SAO PAULO (AP) — In Brazil’s biggest city of Sao Paulo, the leading mayoral candidate is a businessman who once fired people on air during a television reality show. In the country’s crown jewel city of Rio de Janeiro, the front-runner is an evangelical pastor. And in Belo Horizonte, a former pro soccer player is leading the pack.
For the first time since a bruising impeachment fight led to the ouster of President Dilma Rousseff, Brazilians will get to vote on Sunday as municipal elections take place in more than 5,500 cities. If polls are any indication, voters are in a kick-the-bums-out mood, preferring novices to established politicians amid a deep recession and anger about a colossal corruption scheme that has led to the jailing of several top politicians.
“I don’t want any of these traditional politicians. Not the current mayor, the ex-mayor, anyone who has governed before,” said Maria Fernandes, a hairdresser in Sao Paulo who plans to vote for Joao Doria, an ex-host of “The Apprentice Brazil” who uses the slogan “I am not a politician, I am a businessman.”
Outsiders like Doria seem to be on the upswing in Latin America’s largest country, where major parties had long kept tight control on which candidates get put forward.
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In the 26 state capitals where mayoral seats are at stake, only five incumbents are polling above the 50 percent necessary to avoid a runoff, according to polls aggregated by online news site UOL. Many candidates are going out of their way to present themselves as outsiders uncorrupted by the business-as-usual way of doing things that led to arguably the country’s biggest political crisis since President Fernando Collor was impeached in 1992.
In August, Rousseff was removed by the Senate for illegally shifting funds between federal budgets. The ouster was the culmination of a nearly yearlong fight that paralyzed Latin America’s largest economy, already mired in its worst recession in decades.
Rousseff denied wrongdoing, arguing that an elite class, furious over the social welfare policies of her Workers’ Party, was pulling off a modern-day coup d’etat. The battle came against the background of revelations of a massive kickback scheme at state oil company Petrobras.
Fabio Wanderley Reis, a political science professor at Minas Gerais Federal University, said candidates who reject traditional politics are mirroring an overwhelming feeling among Brazilians.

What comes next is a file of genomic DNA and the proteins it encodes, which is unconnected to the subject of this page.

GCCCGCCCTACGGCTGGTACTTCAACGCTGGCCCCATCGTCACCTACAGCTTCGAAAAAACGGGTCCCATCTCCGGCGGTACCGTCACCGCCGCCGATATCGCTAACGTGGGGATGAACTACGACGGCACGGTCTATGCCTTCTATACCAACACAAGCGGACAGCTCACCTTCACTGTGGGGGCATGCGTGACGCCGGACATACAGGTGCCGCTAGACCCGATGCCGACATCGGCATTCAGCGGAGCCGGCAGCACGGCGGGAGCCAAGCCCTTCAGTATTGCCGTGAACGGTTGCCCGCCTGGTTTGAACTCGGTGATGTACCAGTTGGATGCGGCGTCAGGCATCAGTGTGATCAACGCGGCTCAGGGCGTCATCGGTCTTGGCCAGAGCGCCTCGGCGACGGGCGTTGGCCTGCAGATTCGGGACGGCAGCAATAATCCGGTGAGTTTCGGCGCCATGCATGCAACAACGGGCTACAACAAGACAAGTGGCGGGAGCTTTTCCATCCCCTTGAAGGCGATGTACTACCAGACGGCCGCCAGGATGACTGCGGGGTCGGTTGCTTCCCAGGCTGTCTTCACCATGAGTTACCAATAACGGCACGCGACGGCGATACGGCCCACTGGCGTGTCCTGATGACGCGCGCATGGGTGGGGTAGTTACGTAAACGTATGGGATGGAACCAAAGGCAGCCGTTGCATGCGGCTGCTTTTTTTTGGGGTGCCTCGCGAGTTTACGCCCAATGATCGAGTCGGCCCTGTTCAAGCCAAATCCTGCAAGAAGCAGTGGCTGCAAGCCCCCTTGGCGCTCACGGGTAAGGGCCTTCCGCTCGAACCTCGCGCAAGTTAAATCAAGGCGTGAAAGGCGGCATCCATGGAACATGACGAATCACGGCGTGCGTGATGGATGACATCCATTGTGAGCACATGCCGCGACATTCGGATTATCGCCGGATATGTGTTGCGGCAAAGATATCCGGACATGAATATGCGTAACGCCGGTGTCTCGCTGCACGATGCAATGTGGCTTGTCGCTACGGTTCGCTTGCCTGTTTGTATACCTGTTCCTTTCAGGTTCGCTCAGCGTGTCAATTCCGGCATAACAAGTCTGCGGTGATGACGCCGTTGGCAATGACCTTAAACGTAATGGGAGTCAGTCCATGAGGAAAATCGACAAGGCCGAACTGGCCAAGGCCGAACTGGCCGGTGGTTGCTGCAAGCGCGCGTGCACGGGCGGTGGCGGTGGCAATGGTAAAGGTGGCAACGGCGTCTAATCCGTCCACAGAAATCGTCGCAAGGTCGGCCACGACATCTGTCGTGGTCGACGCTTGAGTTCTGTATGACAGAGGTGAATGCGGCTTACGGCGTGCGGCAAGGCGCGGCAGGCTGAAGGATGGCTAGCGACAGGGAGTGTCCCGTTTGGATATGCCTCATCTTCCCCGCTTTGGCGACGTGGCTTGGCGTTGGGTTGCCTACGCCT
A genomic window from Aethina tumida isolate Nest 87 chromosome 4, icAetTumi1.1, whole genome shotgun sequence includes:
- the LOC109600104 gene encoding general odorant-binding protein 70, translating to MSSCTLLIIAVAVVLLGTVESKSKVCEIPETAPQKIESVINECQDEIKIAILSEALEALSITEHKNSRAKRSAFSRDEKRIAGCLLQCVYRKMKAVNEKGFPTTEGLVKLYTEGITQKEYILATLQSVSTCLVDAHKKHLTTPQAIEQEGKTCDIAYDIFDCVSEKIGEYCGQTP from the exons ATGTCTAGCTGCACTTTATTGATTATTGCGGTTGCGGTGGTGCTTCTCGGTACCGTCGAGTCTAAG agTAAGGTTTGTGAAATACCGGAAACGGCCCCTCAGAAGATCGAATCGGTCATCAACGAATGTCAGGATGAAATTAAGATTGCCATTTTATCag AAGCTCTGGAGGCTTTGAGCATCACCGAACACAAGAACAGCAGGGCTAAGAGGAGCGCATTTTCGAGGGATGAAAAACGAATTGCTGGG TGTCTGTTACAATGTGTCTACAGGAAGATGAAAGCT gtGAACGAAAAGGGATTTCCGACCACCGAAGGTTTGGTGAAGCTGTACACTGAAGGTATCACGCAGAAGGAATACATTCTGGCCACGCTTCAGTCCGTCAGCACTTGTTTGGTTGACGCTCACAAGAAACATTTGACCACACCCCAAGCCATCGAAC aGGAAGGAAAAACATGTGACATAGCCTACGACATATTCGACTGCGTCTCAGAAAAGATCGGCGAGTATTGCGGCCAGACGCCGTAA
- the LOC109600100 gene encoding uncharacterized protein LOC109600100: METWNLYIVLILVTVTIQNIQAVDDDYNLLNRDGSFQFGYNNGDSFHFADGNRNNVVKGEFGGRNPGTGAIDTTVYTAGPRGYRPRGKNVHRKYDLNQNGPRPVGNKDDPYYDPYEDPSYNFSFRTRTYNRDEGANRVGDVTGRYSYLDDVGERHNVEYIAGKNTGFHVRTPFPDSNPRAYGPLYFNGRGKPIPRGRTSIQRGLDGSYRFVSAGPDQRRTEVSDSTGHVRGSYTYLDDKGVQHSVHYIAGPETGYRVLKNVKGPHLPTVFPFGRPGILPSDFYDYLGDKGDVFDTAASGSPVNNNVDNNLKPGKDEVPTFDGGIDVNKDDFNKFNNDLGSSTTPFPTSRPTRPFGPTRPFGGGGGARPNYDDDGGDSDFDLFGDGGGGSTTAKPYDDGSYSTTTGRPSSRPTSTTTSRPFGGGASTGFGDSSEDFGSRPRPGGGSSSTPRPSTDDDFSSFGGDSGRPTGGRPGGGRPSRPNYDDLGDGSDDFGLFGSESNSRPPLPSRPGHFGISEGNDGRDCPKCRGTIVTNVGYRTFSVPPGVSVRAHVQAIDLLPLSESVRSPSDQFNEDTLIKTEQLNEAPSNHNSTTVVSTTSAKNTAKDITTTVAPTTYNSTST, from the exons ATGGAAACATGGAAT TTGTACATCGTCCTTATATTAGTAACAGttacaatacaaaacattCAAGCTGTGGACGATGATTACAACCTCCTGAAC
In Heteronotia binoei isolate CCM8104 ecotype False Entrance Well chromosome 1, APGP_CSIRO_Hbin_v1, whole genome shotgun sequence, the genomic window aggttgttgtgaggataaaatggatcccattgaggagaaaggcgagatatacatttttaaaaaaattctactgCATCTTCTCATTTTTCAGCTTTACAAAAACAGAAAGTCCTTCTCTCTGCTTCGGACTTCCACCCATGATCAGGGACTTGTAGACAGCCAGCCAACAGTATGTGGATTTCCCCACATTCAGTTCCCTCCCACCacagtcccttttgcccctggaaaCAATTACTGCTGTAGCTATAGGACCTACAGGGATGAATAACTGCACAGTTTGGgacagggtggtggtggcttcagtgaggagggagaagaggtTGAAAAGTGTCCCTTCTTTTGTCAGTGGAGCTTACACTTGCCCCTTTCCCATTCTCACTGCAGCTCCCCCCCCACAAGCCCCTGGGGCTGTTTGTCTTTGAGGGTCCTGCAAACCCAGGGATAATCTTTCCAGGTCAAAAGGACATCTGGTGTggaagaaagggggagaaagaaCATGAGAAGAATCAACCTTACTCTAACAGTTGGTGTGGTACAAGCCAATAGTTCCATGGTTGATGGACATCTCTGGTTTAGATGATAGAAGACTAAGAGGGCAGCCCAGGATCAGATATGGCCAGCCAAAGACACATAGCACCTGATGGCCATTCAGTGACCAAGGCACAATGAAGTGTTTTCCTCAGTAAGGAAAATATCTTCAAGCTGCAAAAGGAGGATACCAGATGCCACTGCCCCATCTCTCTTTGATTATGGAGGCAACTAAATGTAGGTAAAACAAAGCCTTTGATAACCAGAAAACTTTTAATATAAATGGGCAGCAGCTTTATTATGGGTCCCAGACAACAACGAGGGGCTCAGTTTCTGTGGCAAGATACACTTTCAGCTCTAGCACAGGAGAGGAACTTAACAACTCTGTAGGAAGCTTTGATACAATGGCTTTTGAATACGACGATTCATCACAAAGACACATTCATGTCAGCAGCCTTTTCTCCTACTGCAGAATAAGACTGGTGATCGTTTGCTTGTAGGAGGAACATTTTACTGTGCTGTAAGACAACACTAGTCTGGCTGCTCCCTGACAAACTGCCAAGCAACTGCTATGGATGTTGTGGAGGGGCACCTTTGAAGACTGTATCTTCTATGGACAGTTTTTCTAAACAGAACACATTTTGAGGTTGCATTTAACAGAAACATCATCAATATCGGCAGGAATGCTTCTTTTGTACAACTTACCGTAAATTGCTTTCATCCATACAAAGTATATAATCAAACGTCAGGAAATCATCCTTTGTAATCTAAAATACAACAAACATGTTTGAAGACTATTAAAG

“Politics are being criminalized in part by the politicians themselves,” said Reis. He said that if outsiders triumph in the mayoral elections, “it could be a trend for the presidential elections in 2018.”
One of the biggest upsets could be in Sao Paulo, Brazil’s largest city, the country’s economic engine and traditionally a bellwether for the national stage. Even a year ago, incumbent Fernando Haddad of the Workers’ Party was talked about as a leading contender for the presidency in 2018. Now Haddad is struggling just to qualify for a runoff.
Polls show a clear lead for Doria, a communications mogul who hosted a Brazilian version of Donald Trump’s show “The Apprentice” and has owned magazines such as “Caviar Lifestyle.”
Haddad is tangled in a three-way battle for second with TV consumer advocate Celso Russomano and former Mayor Marta Suplicy.
In Rio, the front-runner is Sen. Marcelo Crivella, an evangelical pastor known for religious songs on YouTube with titles like “Jesus Cures” and “I’m Israel.” Crivella has run and lost in previous mayoral and gubernatorial elections.
In Belo Horizonte, Brazil’s sixth biggest city, former Atletico Mineiro goalkeeper Joao Leite is in a tight race with former Atletico Mineiro chairman Alexandre Kalil, whose slogan is even more anti-establishment than Doria’s: “Enough of politicians. Vote for Kalil.”
To be sure, career politicians are fighting back, arguing that governing takes a lot more than slick speeches and promises to upend the establishment.
“This could lead to an even bigger adventure that Brazil cannot afford,” Haddad warned, adding that the way his opponents were presenting themselves was “no more than a trick.”
Fernandes, the hairdresser, said such warnings are meaningless because they come from a corrupted political class.
“At least I know that (Doria) is going to dismantle the corruption schemes and he is already rich, which means he won’t steal anything,” she said, then added, “I mean, I think he won’t.”